Illustration: Anna Crichton
Why are we ignoring our nearest refugee bully?
The widespread hollering for New Zealand to increase its annual refugee quota has been pleasing. But why are we shouting only now? The number of refugees has always exceeded the number of refuges, and we did not overly concern ourselves about the world’s 59.5 million forcibly displaced individuals in 2014.
The sole change is the spike in refugees reaching Europe (or dying in the attempt). Clearly, even now, New Zealand continues to think of itself as an inexplicably adrift appendage of that continent, rather than as a Pacific centre. Europe is our pilgrimage shrine of civilisation and that’s how this year’s refugees see it too, right? We identify! So their misery matters.
Meanwhile, much closer to home and largely ignored by us, a regime is violating international law and holding hundreds of innocent people in inhumane, unsanitary, dangerous, crowded, rat-infested, sweltering tent-prison conditions, without telling them when they will be released, if at all. Many inmates arrive already disturbed, and children in particular succumb to psychological deterioration once there. Food and toilets are substandard and clothing is woefully inadequate: people share shoes due to sharp gravel. Not even running water is easily accessible.
Worst of all is the atmosphere of intimidation and violence. Inmates are known by number; incarcerated children learn to write their number, not their name, on the pictures they draw. Sexual harassment by guards is commonplace, rapes have taken place, and there is no provision to remove children from abusive situations.
Yes, it’s the Australian detention centre for asylum seekers on Nauru. Since 2012, more than 2230 people from numerous countries including Iran, Sri Lanka, Pakistan, Iraq and Afghanistan have been sent there with no explanation or prior warning. They have stayed an average of 402 days. Around 630 remain today.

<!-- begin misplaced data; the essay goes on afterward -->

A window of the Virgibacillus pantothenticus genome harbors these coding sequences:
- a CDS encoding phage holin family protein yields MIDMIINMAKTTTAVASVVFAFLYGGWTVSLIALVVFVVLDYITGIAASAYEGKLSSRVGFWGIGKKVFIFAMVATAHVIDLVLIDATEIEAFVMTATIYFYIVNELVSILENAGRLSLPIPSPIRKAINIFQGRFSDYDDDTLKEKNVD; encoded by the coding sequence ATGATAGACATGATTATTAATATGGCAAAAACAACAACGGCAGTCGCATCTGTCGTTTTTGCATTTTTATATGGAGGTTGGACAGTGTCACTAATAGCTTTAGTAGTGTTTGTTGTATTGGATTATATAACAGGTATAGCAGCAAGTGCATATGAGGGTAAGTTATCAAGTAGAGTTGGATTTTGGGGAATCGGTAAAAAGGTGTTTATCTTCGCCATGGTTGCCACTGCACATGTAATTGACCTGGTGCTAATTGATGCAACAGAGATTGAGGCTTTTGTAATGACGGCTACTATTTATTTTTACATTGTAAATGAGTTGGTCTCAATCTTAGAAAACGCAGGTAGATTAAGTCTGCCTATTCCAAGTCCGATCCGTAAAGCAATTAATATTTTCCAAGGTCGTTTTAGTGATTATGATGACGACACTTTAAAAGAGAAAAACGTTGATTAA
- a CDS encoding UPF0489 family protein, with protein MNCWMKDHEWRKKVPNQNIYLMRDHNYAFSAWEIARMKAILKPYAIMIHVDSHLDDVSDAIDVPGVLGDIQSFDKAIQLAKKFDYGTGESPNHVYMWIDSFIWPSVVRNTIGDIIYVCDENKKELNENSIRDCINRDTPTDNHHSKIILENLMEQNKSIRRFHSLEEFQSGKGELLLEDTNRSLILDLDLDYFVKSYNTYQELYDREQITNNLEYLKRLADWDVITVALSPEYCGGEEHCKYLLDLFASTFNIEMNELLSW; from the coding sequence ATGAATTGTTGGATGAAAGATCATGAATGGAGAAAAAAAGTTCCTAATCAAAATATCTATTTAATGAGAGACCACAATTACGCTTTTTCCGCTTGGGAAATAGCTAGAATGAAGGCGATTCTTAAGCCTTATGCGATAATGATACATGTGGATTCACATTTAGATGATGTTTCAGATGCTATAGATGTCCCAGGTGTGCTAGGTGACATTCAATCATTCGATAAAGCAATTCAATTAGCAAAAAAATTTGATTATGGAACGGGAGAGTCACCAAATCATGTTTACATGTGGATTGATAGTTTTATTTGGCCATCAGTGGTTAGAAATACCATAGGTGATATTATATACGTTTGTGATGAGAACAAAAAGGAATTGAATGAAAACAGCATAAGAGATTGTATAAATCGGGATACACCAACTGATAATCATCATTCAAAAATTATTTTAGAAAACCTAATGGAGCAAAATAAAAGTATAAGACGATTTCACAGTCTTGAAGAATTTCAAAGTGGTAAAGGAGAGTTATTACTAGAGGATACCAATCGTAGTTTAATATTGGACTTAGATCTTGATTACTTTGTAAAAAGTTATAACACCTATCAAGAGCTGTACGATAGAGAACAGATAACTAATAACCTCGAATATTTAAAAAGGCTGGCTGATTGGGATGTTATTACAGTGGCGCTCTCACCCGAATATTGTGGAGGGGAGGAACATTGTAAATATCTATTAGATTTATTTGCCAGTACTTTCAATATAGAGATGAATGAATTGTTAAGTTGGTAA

Of those whose status has been decided in Nauru, around 85 per cent (approximately 500) have been “resettled” as refugees on Nauru itself. Even then, violence continues: the local and mostly unprivileged population of 10,000 on the small atoll with a history of colonisation resent the large influx of new residents. Drunk Nauruan men are said to frequently enter refugee housing in the community, shouting for women.
The detention centre alone costs Australia about $A500 million a year — a daily amount of more than $A1.3 million (or $A2000 per inmate). As with all prisoners in privatised facilities, keeping the asylum seekers locked up is lucrative. Subcontractor Wilson Security — part of the Wilson Group, along with Auckland’s love-to-hate favourite Wilson Parking — has been singled out for severe criticism of its irregularities and cover-ups.
An Australian Senate report lays the ultimate responsibility for the appalling situation on the government. If prior form is anything to go by, it will do nothing.
Our best mates are torturing scared people who came to them for help.
New Zealand must shoulder some of the blame. Our recent withdrawal of funding from the corrupt and ill-equipped Nauru justice system — responsible for investigating crime at the centre — makes sense, but stopping there ignores the huge marsupial in the room.
In their backyard shed, our best mates are torturing scared people who came to them for help; are we thinking about having a quiet word with them at the next neighbourhood barbecue?
Currently, we’re whistling with our hands in our pockets, craning our necks to see what’s happening over the horizon in Europe instead.
What we actually need to do is tear down that shed, get those people out and bring them home. And not count them against the refugee quota. (At 13,750, even Australia’s annual refugee quota dwarfs ours.) We should offer to take those asylum seekers who wish to come, and assess them as our own. Canberra will probably refuse. But a Pacific leader could and would put huge pressure on Australia to stop offshoring people altogether.
Outlandish nastiness is not the sole preserve of exotic people in faraway places. It’s harder to recognise it in people you’re used to trusting, and more embarrassing to point out, but we have a duty to do so. The Pacific is not just a sunny place for a holiday and Europe is not the centre of our world.